L.A. approves measure to reduce hotel housekeepers’ workload



Most hotels in the city of Los Angeles will be required to limit the daily workload of housekeepers, offer overtime pay under certain circumstances, provide “panic buttons” to protect their workers from sexual harassment and do away with policies that automatically forgo daily cleaning, under a measure approved Tuesday by the Los Angeles City Council.

Unite Here Local 11, a union representing Southern California hotel workers, filed more than 110,000 signatures on a petition to put the measure on the city’s Nov. 8 ballot. Instead, the council voted 10 to 3 to bypass the ballot process and adopt the measure outright. A second, mostly procedural vote is scheduled for June 28. The measure takes effect about 30 days later.

The measure comes as Los Angeles tourism leaders hope to see a rebound in the region’s tourism industry, which was decimated by the COVID-19 pandemic.

In 2019, Los Angeles County hosted 50 million international and domestic visitors, who spent $22 billion, according L.A. tourism officials. But in 2020, at the start of the pandemic, the number of visitors dropped to 27.7 million, with tourism spending plunging to $10 billion. Tourism experts estimate the county hosted about 40 million visitors in 2021.

In addition to the hotel workers measure, the council also approved increasing the minimum wage for some healthcare workers to $25 an hour. A group of unions had also collected enough signatures for this measure to be on the ballot this fall.

The hotel housekeepers measure was opposed by business and hospitality trade groups, which told the council Tuesday that the law would lead to higher labor costs, higher room rates and a drop in tourists.

Heather Rozman, executive director of the Hotel Assn. of Los Angeles, which opposed the measure, also suggested that by reintroducing daily room cleaning the measure would force hotels to use more water in a time of “unprecedented drought.” At the start of the pandemic, many hotels eliminated daily room cleaning, saying the move reduced the risk of spreading COVID-19 between hotel workers and guests.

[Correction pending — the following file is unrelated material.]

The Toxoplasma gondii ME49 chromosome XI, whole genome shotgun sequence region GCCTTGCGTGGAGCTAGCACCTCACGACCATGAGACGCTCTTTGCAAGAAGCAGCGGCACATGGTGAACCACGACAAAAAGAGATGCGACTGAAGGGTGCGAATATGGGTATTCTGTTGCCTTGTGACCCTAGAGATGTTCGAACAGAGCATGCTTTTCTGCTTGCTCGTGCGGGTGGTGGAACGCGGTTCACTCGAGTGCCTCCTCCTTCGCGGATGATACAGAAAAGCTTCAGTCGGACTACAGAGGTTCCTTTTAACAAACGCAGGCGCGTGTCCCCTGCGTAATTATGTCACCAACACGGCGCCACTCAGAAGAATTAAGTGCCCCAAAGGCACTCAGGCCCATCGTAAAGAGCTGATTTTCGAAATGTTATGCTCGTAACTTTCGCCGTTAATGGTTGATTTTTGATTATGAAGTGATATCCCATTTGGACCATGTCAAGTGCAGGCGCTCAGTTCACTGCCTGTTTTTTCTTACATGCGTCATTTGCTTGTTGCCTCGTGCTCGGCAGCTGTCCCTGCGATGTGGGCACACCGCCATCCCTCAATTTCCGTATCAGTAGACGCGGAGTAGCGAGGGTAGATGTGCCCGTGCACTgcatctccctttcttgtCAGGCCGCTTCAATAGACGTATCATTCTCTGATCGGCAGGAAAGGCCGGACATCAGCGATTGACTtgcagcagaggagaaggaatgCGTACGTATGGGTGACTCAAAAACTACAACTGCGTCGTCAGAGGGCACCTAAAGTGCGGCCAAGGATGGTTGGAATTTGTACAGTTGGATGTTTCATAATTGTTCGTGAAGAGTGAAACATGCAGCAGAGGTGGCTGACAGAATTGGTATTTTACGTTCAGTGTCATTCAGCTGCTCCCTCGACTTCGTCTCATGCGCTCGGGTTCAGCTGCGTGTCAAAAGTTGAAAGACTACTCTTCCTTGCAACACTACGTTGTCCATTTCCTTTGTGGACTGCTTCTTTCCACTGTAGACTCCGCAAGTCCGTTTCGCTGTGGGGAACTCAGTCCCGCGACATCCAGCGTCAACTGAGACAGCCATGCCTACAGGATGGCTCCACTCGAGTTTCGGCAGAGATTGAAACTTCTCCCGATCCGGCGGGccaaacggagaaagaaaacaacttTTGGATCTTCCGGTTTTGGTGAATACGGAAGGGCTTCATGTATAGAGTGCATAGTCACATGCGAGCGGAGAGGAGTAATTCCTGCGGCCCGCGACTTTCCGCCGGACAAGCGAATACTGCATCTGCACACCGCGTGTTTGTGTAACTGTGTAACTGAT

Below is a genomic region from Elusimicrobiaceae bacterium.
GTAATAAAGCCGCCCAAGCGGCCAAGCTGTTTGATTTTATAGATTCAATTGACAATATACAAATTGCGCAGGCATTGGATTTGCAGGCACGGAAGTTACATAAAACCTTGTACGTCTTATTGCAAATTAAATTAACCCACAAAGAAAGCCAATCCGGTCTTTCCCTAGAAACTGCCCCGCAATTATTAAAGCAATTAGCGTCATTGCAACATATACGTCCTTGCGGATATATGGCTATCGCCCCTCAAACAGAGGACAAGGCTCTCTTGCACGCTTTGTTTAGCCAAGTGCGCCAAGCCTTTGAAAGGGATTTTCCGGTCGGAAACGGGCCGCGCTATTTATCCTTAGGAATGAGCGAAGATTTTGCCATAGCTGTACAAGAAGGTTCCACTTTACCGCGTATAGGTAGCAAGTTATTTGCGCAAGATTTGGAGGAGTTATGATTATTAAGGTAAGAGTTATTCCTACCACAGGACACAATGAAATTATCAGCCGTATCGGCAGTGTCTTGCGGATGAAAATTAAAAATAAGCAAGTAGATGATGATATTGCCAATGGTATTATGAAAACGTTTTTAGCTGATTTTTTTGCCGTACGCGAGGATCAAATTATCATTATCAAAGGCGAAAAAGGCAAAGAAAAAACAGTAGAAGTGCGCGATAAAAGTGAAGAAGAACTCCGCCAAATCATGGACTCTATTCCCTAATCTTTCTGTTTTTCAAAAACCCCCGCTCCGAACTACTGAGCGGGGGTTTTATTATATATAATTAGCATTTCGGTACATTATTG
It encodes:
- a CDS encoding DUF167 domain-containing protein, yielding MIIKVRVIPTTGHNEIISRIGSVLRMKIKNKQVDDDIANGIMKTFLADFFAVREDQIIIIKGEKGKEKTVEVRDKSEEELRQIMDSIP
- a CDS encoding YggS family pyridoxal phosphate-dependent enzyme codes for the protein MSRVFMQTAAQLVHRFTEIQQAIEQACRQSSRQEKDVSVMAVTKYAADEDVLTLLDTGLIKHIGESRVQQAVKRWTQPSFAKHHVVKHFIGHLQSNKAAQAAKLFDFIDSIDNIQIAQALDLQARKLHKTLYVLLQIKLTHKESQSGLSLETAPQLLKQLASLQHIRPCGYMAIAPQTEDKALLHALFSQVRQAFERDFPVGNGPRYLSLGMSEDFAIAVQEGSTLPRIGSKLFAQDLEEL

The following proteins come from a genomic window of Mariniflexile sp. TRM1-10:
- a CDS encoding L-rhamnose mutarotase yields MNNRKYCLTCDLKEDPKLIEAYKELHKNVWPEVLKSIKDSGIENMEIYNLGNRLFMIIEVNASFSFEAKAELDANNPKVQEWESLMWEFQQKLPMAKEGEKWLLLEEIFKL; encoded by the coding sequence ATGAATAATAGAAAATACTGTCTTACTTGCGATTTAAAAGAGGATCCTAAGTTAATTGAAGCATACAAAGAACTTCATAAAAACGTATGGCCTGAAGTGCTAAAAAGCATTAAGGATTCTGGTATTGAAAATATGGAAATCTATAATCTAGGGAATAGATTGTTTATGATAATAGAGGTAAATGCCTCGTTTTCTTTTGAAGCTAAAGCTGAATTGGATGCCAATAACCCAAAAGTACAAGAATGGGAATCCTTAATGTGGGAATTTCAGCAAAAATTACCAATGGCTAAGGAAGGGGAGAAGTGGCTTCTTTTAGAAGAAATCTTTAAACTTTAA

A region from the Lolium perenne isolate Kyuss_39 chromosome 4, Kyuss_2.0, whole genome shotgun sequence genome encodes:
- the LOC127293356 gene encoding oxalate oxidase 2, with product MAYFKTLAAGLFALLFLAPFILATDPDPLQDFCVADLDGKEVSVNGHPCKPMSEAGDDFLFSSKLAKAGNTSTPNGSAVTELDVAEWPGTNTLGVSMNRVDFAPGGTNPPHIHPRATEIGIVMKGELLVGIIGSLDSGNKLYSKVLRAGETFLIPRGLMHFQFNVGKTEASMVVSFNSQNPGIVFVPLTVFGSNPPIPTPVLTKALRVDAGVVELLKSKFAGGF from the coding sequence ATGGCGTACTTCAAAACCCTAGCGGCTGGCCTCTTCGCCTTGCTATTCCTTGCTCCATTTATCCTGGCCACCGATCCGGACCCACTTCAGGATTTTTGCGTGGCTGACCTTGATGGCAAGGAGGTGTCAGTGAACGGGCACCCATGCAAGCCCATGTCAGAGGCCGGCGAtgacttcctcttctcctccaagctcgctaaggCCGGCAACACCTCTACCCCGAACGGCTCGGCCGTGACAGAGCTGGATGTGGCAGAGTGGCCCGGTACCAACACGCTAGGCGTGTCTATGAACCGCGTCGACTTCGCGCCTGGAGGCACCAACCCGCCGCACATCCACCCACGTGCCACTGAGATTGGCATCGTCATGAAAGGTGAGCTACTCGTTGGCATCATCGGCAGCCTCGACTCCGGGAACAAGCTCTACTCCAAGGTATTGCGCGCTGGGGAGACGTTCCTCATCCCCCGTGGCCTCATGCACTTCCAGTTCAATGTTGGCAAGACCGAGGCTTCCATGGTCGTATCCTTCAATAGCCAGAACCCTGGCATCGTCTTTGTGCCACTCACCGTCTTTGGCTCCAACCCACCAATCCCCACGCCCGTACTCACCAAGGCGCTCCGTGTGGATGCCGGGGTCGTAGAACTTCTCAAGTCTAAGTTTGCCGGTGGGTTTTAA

“Mandatory daily room cleaning would increase the use of water, as well as electricity and gas in perpetuity,” she said.

Unite Here Local 11 had also backed similar ballot measures that were adopted in Long Beach, Santa Monica, West Hollywood and Glendale but were rejected by voters in Rancho Palos Verdes.

The council heard testimony from several of the housekeepers who packed the council chambers, spoke out in favor of the measure and chanted, “Si, se puede” (Yes, we can) during the meeting.

The measure was championed by City Councilman Kevin de Leon, who described hotel workers as “the backbone of our economy.”

“They shouldn’t have to wait until November” for the measure to be adopted, he said. “This is an issue of fairness.”

Council members who opposed the measure said it was premature to adopt it without an economic analysis of its effects.

“This is not how this body makes policy,” Councilman Paul Krekorian said.

The measure is intended to reduce the workload for hotel housekeepers, who earn an hourly wage of less than $18 in Los Angeles and suffer some of the highest injury rates among service industry workers.

The workload of housekeepers has increased, according to union leaders, because most hotels have not returned to full staffing since the height of the pandemic, and the end of daily room cleaning means short-staffed housekeepers must clean several days’ worth of trash, grime and used towels. Unite Here leaders say the elimination of daily cleaning enables hotels to justify hiring fewer housekeepers and demand more from those workers who remain.

In January, The Times followed a day in the life of a hotel housekeeper, who kept a diary that described grueling working conditions during the pandemic.

Under the new measure, hotels are not allowed to automatically forgo daily cleaning, but hotel guests can request to opt out of daily room cleaning.

Also, hotels with at least 45 guest rooms will be required to limit the number of rooms — based on the total square footage — that a housekeeper must clean in an eight-hour workday. The limits on square footage will be determined by the size of the hotel, the types of rooms and whether the housekeeper has to clean rooms on different floors, among other factors.

The measure also prohibits hotels from requiring housekeepers to work more than 10 hours in one shift without their written consent. In addition, a previous minimum wage ordinance that applied to hotels with 150 or more rooms will be expanded to hotels with 60 or more rooms. The minimum wage is now $17.64 an hour.

Hotels must also supply housekeepers with panic buttons, devices they can use to summon help in case of a sexual harassment or attack.

Under pressure from unions and workers, the nation’s largest hotels and the country’s hotel trade group voluntarily adopted a policy in 2018 to offer workers panic buttons to address such safety concerns.

The Valley Industry and Commerce Assn., based in the San Fernando Valley, released a statement opposing the housekeeping measure, saying it would make operating a hotel more expensive.

“The reality here is that the Hotel Workers Initiative will cripple hotels that fought to remain open through the pandemic,” Stuart Waldman, the group’s president, said in a statement. “The Initiative will force hotels to hire more staff and reduce hours for current employees. Labor is expensive. Some hotels can’t afford to implement the Initiative.”





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